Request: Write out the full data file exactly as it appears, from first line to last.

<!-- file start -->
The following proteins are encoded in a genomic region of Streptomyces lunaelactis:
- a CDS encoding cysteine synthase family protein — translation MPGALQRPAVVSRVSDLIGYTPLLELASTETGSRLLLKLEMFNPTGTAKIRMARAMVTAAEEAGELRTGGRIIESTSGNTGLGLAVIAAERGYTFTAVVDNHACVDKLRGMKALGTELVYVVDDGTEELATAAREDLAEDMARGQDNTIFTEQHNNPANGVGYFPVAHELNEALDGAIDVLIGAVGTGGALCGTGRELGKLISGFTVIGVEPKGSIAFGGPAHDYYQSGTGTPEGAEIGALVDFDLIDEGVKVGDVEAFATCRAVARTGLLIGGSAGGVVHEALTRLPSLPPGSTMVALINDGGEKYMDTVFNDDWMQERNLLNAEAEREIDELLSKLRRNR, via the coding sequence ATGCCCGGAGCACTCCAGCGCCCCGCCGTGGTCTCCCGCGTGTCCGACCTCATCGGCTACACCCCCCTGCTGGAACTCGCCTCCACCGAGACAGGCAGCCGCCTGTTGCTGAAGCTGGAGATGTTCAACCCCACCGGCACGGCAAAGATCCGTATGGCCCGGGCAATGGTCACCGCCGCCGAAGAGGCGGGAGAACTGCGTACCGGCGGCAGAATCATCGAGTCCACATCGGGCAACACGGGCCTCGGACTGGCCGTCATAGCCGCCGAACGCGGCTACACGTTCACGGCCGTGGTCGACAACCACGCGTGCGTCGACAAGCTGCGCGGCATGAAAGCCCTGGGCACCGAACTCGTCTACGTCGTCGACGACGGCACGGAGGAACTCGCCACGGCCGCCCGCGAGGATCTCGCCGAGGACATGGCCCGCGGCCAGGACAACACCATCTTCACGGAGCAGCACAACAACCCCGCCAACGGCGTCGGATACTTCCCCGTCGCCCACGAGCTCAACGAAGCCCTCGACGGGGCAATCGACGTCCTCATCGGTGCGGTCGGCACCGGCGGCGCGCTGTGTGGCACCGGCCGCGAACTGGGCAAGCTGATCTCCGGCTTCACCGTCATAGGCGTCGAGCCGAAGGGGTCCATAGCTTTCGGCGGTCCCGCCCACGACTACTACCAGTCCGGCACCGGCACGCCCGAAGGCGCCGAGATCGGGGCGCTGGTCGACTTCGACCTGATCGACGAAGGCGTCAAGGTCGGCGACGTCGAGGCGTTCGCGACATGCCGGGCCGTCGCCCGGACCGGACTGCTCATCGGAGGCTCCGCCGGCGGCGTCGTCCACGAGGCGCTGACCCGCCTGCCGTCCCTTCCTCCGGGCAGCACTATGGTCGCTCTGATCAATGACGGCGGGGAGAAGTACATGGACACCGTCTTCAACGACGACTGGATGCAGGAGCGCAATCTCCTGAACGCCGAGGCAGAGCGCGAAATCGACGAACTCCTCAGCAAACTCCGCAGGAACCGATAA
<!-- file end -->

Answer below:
The following proteins are encoded in a genomic region of Streptomyces lunaelactis:
- a CDS encoding cysteine synthase family protein — translation MPGALQRPAVVSRVSDLIGYTPLLELASTETGSRLLLKLEMFNPTGTAKIRMARAMVTAAEEAGELRTGGRIIESTSGNTGLGLAVIAAERGYTFTAVVDNHACVDKLRGMKALGTELVYVVDDGTEELATAAREDLAEDMARGQDNTIFTEQHNNPANGVGYFPVAHELNEALDGAIDVLIGAVGTGGALCGTGRELGKLISGFTVIGVEPKGSIAFGGPAHDYYQSGTGTPEGAEIGALVDFDLIDEGVKVGDVEAFATCRAVARTGLLIGGSAGGVVHEALTRLPSLPPGSTMVALINDGGEKYMDTVFNDDWMQERNLLNAEAEREIDELLSKLRRNR, via the coding sequence ATGCCCGGAGCACTCCAGCGCCCCGCCGTGGTCTCCCGCGTGTCCGACCTCATCGGCTACACCCCCCTGCTGGAACTCGCCTCCACCGAGACAGGCAGCCGCCTGTTGCTGAAGCTGGAGATGTTCAACCCCACCGGCACGGCAAAGATCCGTATGGCCCGGGCAATGGTCACCGCCGCCGAAGAGGCGGGAGAACTGCGTACCGGCGGCAGAATCATCGAGTCCACATCGGGCAACACGGGCCTCGGACTGGCCGTCATAGCCGCCGAACGCGGCTACACGTTCACGGCCGTGGTCGACAACCACGCGTGCGTCGACAAGCTGCGCGGCATGAAAGCCCTGGGCACCGAACTCGTCTACGTCGTCGACGACGGCACGGAGGAACTCGCCACGGCCGCCCGCGAGGATCTCGCCGAGGACATGGCCCGCGGCCAGGACAACACCATCTTCACGGAGCAGCACAACAACCCCGCCAACGGCGTCGGATACTTCCCCGTCGCCCACGAGCTCAACGAAGCCCTCGACGGGGCAATCGACGTCCTCATCGGTGCGGTCGGCACCGGCGGCGCGCTGTGTGGCACCGGCCGCGAACTGGGCAAGCTGATCTCCGGCTTCACCGTCATAGGCGTCGAGCCGAAGGGGTCCATAGCTTTCGGCGGTCCCGCCCACGACTACTACCAGTCCGGCACCGGCACGCCCGAAGGCGCCGAGATCGGGGCGCTGGTCGACTTCGACCTGATCGACGAAGGCGTCAAGGTCGGCGACGTCGAGGCGTTCGCGACATGCCGGGCCGTCGCCCGGACCGGACTGCTCATCGGAGGCTCCGCCGGCGGCGTCGTCCACGAGGCGCTGACCCGCCTGCCGTCCCTTCCTCCGGGCAGCACTATGGTCGCTCTGATCAATGACGGCGGGGAGAAGTACATGGACACCGTCTTCAACGACGACTGGATGCAGGAGCGCAATCTCCTGAACGCCGAGGCAGAGCGCGAAATCGACGAACTCCTCAGCAAACTCCGCAGGAACCGATAA